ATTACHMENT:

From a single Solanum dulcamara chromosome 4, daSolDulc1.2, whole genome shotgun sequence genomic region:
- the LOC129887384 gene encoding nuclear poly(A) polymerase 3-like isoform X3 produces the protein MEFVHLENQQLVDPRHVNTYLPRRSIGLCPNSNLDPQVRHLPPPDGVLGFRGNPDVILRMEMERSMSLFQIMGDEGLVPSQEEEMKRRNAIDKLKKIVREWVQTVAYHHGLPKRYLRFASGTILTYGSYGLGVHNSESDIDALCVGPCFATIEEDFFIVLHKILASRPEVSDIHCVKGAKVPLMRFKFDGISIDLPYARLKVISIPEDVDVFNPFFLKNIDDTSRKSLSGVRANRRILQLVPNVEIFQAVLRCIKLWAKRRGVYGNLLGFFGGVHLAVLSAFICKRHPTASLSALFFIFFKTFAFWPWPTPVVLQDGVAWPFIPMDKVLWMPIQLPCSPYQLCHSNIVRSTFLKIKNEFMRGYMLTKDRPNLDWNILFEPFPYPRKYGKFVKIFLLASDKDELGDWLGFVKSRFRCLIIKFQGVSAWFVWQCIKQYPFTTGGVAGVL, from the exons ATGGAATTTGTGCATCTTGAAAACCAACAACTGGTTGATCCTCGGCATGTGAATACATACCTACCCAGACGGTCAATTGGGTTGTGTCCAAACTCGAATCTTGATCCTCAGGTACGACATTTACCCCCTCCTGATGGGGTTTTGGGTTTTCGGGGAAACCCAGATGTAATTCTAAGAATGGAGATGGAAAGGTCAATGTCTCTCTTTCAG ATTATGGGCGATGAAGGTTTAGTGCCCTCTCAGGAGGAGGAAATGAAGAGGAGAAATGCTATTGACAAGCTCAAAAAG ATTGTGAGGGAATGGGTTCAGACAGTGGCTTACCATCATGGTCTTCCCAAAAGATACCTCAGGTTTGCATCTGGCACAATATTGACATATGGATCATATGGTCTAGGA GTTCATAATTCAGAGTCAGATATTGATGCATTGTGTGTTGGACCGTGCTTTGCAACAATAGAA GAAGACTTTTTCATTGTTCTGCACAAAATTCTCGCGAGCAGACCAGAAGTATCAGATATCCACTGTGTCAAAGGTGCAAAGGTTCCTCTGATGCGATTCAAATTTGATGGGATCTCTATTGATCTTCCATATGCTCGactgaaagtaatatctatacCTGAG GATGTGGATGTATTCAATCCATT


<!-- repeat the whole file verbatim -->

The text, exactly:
From a single Solanum dulcamara chromosome 4, daSolDulc1.2, whole genome shotgun sequence genomic region:
- the LOC129887384 gene encoding nuclear poly(A) polymerase 3-like isoform X3 produces the protein MEFVHLENQQLVDPRHVNTYLPRRSIGLCPNSNLDPQVRHLPPPDGVLGFRGNPDVILRMEMERSMSLFQIMGDEGLVPSQEEEMKRRNAIDKLKKIVREWVQTVAYHHGLPKRYLRFASGTILTYGSYGLGVHNSESDIDALCVGPCFATIEEDFFIVLHKILASRPEVSDIHCVKGAKVPLMRFKFDGISIDLPYARLKVISIPEDVDVFNPFFLKNIDDTSRKSLSGVRANRRILQLVPNVEIFQAVLRCIKLWAKRRGVYGNLLGFFGGVHLAVLSAFICKRHPTASLSALFFIFFKTFAFWPWPTPVVLQDGVAWPFIPMDKVLWMPIQLPCSPYQLCHSNIVRSTFLKIKNEFMRGYMLTKDRPNLDWNILFEPFPYPRKYGKFVKIFLLASDKDELGDWLGFVKSRFRCLIIKFQGVSAWFVWQCIKQYPFTTGGVAGVL, from the exons ATGGAATTTGTGCATCTTGAAAACCAACAACTGGTTGATCCTCGGCATGTGAATACATACCTACCCAGACGGTCAATTGGGTTGTGTCCAAACTCGAATCTTGATCCTCAGGTACGACATTTACCCCCTCCTGATGGGGTTTTGGGTTTTCGGGGAAACCCAGATGTAATTCTAAGAATGGAGATGGAAAGGTCAATGTCTCTCTTTCAG ATTATGGGCGATGAAGGTTTAGTGCCCTCTCAGGAGGAGGAAATGAAGAGGAGAAATGCTATTGACAAGCTCAAAAAG ATTGTGAGGGAATGGGTTCAGACAGTGGCTTACCATCATGGTCTTCCCAAAAGATACCTCAGGTTTGCATCTGGCACAATATTGACATATGGATCATATGGTCTAGGA GTTCATAATTCAGAGTCAGATATTGATGCATTGTGTGTTGGACCGTGCTTTGCAACAATAGAA GAAGACTTTTTCATTGTTCTGCACAAAATTCTCGCGAGCAGACCAGAAGTATCAGATATCCACTGTGTCAAAGGTGCAAAGGTTCCTCTGATGCGATTCAAATTTGATGGGATCTCTATTGATCTTCCATATGCTCGactgaaagtaatatctatacCTGAG GATGTGGATGTATTCAATCCATT